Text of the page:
Difficult to look beyond the Grauniad group this weekend – a summer salad special supplement was the cherry atop a heavyweight dump of strong material.
The OFM pulled in favours from twenty different food names for that supplement. Now, of course, salads won’t change your world. But there are some good ones in there from David Thompson (Green papaya salad), Sam Harris (farro, roasted aubergines, cucumber and mint) and David Tanis (radishes a la creme). It’s not online yet – I think they’ll drip release them over the next few days.
The likes of the runner bean are sometimes overlooked in contemporary cooking. Ottolenghi’s bean focused column on Saturday was a nice reprieve for the little fellas. Neither green beans Nicoise style salad nor runner beans in tomato are particularly new, though both recipes serve as a good reminder that we should eat them more often. Baked halibut with broad beans and fava beans (with lots of cumin and lemon) was, however a new combo for me. Mighty tempting too.
Lord Nigel mused about summer tarts. Goats curd cheesecake style thingamabob with berries; an apricot tart tatin; and plums on top of puff pastry.
I’m really warming to Ruby Tandoh’s baking column. The star recipe from her this week was an intriguing sounding lemon, buttermilk and black pepper cake.
Also in ‘Cook‘, there was a decent run down of pea recipes in ‘Cook‘. I particularly liked the look of the Indian themed ideas, and also Bruno Loubet’s pea pancake.
It was Mary Ellen McTague’s turn to do BBQ this week. Wings, burgers, jerk with porky bits, etc etc. I liked her BBQ sardine recipe the most: tommy k + lemon juice + flame = done.
Checks sky … yep, still summer
The Indy on Sunday‘s Bill Granger obviously didn’t get the memo that it was MEMcT’s turn on the grill, as he had the nerve to do a BBQ themed column too. I’m not sure I agree with his ‘get your friends to muck in’ shtick. But that’s probably because I’m a control freak. Mixed seafood grill with tomato salsa would go down well, I’m sure, regardless of who’s in charge of the cooking.
Stevie Parle offered us three ‘Greek’ recipes in Saturday’s Telegraph. I tend to think Greek is the original ‘time and place’ cuisine – the only time and place that it’s good is when (a) your on holiday and (b) in Greece. Otherwise, well, it’s just a bit meh. Butterflied lamb leg with skordalia looks worth a nudge, though.
Most interesting column of the week? Probably Diana Henry in The Sunday Telegraph Stella magazine. She managed to elevate the cucumber far beyond its role as Greek salad staple. Look out for a beautiful salad with cherries and radish; pickled with Sichuan peppers (this looks the nuts); and as a simple side dish with rice vinegar, sugar and mint.
Yet more salads in Saturday’s Times. Four extracted from Sabrina Ghayour’s Persiana all look fresh and zingy and exotic and etc etc.
Salads, BBQ, Salads, BBQ … Gizzi Erskine opted for BBQ as well in Sunday’s Times. All very simple (hotdogs, bream and corn), but the idea was that they’d work on a disposable in some far flung place (or the park). I thought the chilli and honey butter for the corn on the cob looked delicious.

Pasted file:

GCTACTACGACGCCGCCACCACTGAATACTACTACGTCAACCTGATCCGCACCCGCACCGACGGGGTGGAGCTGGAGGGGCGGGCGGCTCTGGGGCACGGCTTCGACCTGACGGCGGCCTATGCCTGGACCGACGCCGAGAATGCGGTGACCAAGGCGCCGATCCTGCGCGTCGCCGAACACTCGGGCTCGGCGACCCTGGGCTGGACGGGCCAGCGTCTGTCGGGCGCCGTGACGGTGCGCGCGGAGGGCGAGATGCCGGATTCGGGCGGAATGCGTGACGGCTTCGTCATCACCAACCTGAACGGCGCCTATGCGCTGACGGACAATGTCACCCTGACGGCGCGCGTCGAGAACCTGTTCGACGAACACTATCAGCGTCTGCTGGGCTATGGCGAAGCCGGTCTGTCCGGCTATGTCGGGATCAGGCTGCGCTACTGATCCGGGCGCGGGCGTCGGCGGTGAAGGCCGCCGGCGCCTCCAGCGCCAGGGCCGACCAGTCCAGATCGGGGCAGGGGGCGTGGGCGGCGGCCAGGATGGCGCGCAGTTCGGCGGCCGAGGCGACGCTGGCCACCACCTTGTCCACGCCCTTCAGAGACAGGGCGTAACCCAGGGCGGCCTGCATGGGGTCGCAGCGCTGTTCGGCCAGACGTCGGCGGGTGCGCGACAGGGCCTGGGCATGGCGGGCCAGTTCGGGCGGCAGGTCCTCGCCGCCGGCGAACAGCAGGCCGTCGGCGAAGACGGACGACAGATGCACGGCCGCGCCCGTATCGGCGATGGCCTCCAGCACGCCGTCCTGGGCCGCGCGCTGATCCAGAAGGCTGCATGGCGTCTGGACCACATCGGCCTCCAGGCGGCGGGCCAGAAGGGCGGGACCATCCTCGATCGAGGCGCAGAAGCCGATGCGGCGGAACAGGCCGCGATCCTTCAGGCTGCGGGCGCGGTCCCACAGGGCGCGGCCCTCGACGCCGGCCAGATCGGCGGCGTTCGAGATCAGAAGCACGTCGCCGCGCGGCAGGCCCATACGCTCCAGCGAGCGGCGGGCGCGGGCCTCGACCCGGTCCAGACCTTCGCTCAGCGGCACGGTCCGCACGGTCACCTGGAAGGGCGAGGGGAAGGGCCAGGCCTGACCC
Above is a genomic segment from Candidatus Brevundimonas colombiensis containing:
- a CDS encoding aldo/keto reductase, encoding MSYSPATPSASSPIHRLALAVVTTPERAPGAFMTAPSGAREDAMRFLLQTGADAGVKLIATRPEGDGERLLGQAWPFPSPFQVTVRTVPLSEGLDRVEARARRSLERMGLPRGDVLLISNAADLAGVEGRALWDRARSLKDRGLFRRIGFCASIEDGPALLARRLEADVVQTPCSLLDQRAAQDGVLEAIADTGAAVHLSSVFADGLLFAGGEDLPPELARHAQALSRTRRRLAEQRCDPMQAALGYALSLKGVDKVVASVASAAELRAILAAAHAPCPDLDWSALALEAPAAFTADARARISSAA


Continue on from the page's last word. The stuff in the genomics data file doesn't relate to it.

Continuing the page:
Eighty per cent of the time I’m a fan of Rowley Leigh’s paean to the past. Once a classic, always a classic, right? I’m not sure I was convinced by his FT column this week, though, as the eighties were reborn with breadcrumb stuffed vegetables (petit farcis). My mole tells me that next week, we get cheese and pineapple chunks on cocktail sticks.
Mark Hix matched blueberries with duck breast or a pigeon salad. Problem was, he also paired them with two of my food hell desserts: a hot white chocolate sauce; and a sweet omelette ‘souffle’. Shudder.
Finally, I don’t feature Rose Prince enough on these pages. Her work in The Telegraph is always well written, I’m just never quite sure where it sits in the weekend (some of the internet stuff is v definitely mid-week and therefore STRICTLY OUTLAWED here). Anyway, there are some interesting ‘updates’ online atm of recipes published in the Telegraph back in 1914. Interesting because they seemed remarkably contemporary: Braised lettuce, gooseberry fool, prawn curry. Which goes to show nothing has actually changed in food writing and trends over the last century. Perhaps Rowley Leigh has got it right after all …
I knocked up Nigel Slater’s apricot tart. Love a good tatin, and this one didn’t disappoint. I don’t think I’d ever clocked the fact that apricots are quite so tart before; nothing a large spoon of thick double cream couldn’t fix.
Oh, I can also confirm that Fuchsia Dunlop’s smacked cucumber recipe in the OFM supplement is mighty fine.
Weekend Menu, 2 and 3 August 2014
Mary-Ellen McTague, The Guardian
Sweet and sour cucumber salad with mint relish
Diana Henry, The Sunday Telegraph ‘Stella’ magazine
Baked halibut with ful medames and broad beans
Yotam Ottolenghi, The Guardian
Lemon drizzle, buttermilk and black pepper cake
Ruby Tandoh, The Guardian ‘Cook’
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3 thoughts on “Supplemental #26”
I can confirm that the Tomato, Pomegranate Molasses & Sumac salad from Persiana The Times shared was not all that great. Far too acidic.
What, wait … pomegranate doesn’t make EVERYTHING better? 😉
Nope. The dressing (molasses, sumac, salt, just a dash of oil) was far, far too tart and with the tomatoes just made the whole thing too acidic, the nuts did not balance it off at all. I wish I’d gone with my instinct making it and changed it up a bit during assembly. And I’m talking good pomegranate molasses here, from Spice Mountain, not the imitation stuff from the supermarket.